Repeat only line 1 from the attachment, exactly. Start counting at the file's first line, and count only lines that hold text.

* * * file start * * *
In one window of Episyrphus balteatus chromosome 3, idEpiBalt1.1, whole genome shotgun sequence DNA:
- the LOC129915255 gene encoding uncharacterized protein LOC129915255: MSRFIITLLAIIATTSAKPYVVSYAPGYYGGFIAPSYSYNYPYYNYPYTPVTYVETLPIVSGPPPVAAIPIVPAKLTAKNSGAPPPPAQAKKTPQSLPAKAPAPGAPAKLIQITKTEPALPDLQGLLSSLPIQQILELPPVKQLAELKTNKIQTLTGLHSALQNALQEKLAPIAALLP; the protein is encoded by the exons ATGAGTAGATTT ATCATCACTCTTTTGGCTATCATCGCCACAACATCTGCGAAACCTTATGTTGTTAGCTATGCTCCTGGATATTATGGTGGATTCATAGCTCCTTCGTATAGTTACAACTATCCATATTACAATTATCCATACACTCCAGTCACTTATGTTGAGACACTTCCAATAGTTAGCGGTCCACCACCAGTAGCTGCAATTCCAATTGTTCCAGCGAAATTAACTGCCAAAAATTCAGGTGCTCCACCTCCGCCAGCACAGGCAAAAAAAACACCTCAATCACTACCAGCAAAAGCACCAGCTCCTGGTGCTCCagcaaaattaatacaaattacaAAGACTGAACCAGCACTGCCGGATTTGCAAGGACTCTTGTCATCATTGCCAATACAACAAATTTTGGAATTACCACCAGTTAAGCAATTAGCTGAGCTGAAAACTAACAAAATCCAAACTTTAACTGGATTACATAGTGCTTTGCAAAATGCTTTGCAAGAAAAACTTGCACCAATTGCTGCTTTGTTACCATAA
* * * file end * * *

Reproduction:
In one window of Episyrphus balteatus chromosome 3, idEpiBalt1.1, whole genome shotgun sequence DNA: